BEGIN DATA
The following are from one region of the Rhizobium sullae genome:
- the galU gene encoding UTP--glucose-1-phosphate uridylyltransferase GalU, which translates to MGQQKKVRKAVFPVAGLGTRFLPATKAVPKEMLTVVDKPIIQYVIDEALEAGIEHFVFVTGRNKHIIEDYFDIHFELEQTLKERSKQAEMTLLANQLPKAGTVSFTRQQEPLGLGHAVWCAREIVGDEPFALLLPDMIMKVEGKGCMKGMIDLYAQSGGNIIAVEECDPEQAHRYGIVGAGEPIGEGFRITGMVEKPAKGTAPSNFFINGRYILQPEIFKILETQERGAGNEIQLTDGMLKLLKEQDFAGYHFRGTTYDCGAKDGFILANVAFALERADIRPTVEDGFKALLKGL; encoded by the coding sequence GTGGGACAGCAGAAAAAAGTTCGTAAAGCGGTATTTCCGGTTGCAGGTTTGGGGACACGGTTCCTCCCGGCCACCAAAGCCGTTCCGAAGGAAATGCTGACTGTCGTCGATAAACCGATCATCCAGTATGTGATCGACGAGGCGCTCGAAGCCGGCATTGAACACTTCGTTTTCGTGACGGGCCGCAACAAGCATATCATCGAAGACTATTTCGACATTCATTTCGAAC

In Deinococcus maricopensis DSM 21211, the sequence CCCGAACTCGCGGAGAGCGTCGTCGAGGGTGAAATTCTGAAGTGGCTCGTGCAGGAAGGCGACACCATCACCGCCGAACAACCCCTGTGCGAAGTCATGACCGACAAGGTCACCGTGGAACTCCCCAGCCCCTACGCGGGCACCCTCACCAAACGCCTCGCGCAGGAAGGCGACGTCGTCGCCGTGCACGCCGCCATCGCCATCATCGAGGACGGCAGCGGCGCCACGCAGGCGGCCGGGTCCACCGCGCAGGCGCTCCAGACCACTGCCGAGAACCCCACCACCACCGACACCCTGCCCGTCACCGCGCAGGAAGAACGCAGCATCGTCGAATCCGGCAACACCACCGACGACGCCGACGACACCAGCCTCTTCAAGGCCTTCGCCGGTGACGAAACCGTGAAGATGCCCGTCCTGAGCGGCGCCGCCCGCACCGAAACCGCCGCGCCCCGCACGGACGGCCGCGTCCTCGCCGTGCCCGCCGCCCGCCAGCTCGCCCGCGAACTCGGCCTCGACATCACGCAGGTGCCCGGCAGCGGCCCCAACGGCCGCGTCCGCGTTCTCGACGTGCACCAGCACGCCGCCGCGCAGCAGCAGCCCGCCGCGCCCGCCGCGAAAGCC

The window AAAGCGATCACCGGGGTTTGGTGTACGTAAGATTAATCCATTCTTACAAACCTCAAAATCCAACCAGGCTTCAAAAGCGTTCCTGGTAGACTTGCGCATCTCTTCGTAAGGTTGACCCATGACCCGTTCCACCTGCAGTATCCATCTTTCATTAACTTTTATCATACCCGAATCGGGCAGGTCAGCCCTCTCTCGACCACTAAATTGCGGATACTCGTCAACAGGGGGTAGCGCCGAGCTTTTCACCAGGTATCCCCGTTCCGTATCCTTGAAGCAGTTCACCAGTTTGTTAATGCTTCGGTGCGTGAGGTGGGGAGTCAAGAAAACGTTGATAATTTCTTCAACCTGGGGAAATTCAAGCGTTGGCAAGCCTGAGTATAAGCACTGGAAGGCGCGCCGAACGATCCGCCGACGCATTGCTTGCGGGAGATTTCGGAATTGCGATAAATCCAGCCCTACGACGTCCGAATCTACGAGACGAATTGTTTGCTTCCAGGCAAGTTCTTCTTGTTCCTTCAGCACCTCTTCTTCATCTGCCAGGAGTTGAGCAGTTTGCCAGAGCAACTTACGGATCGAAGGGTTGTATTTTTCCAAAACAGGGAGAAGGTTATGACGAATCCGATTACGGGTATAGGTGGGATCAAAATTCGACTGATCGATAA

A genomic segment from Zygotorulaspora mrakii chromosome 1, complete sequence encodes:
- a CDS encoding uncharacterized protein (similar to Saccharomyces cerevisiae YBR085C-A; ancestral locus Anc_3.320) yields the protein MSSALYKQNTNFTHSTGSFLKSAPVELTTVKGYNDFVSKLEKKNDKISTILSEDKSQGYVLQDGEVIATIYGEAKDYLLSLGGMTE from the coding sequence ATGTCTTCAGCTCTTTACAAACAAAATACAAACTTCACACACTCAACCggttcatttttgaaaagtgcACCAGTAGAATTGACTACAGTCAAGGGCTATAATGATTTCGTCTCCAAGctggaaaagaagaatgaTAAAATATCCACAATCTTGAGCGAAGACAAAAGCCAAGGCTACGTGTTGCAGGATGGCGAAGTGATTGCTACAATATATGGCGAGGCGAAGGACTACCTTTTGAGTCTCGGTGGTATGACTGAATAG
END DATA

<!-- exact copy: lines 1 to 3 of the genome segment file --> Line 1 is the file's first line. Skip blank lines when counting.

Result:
The following are from one region of the Rhizobium sullae genome:
- the galU gene encoding UTP--glucose-1-phosphate uridylyltransferase GalU, which translates to MGQQKKVRKAVFPVAGLGTRFLPATKAVPKEMLTVVDKPIIQYVIDEALEAGIEHFVFVTGRNKHIIEDYFDIHFELEQTLKERSKQAEMTLLANQLPKAGTVSFTRQQEPLGLGHAVWCAREIVGDEPFALLLPDMIMKVEGKGCMKGMIDLYAQSGGNIIAVEECDPEQAHRYGIVGAGEPIGEGFRITGMVEKPAKGTAPSNFFINGRYILQPEIFKILETQERGAGNEIQLTDGMLKLLKEQDFAGYHFRGTTYDCGAKDGFILANVAFALERADIRPTVEDGFKALLKGL; encoded by the coding sequence GTGGGACAGCAGAAAAAAGTTCGTAAAGCGGTATTTCCGGTTGCAGGTTTGGGGACACGGTTCCTCCCGGCCACCAAAGCCGTTCCGAAGGAAATGCTGACTGTCGTCGATAAACCGATCATCCAGTATGTGATCGACGAGGCGCTCGAAGCCGGCATTGAACACTTCGTTTTCGTGACGGGCCGCAACAAGCATATCATCGAAGACTATTTCGACATTCATTTCGAAC

In Deinococcus maricopensis DSM 21211, the sequence CCCGAACTCGCGGAGAGCGTCGTCGAGGGTGAAATTCTGAAGTGGCTCGTGCAGGAAGGCGACACCATCACCGCCGAACAACCCCTGTGCGAAGTCATGACCGACAAGGTCACCGTGGAACTCCCCAGCCCCTACGCGGGCACCCTCACCAAACGCCTCGCGCAGGAAGGCGACGTCGTCGCCGTGCACGCCGCCATCGCCATCATCGAGGACGGCAGCGGCGCCACGCAGGCGGCCGGGTCCACCGCGCAGGCGCTCCAGACCACTGCCGAGAACCCCACCACCACCGACACCCTGCCCGTCACCGCGCAGGAAGAACGCAGCATCGTCGAATCCGGCAACACCACCGACGACGCCGACGACACCAGCCTCTTCAAGGCCTTCGCCGGTGACGAAACCGTGAAGATGCCCGTCCTGAGCGGCGCCGCCCGCACCGAAACCGCCGCGCCCCGCACGGACGGCCGCGTCCTCGCCGTGCCCGCCGCCCGCCAGCTCGCCCGCGAACTCGGCCTCGACATCACGCAGGTGCCCGGCAGCGGCCCCAACGGCCGCGTCCGCGTTCTCGACGTGCACCAGCACGCCGCCGCGCAGCAGCAGCCCGCCGCGCCCGCCGCGAAAGCC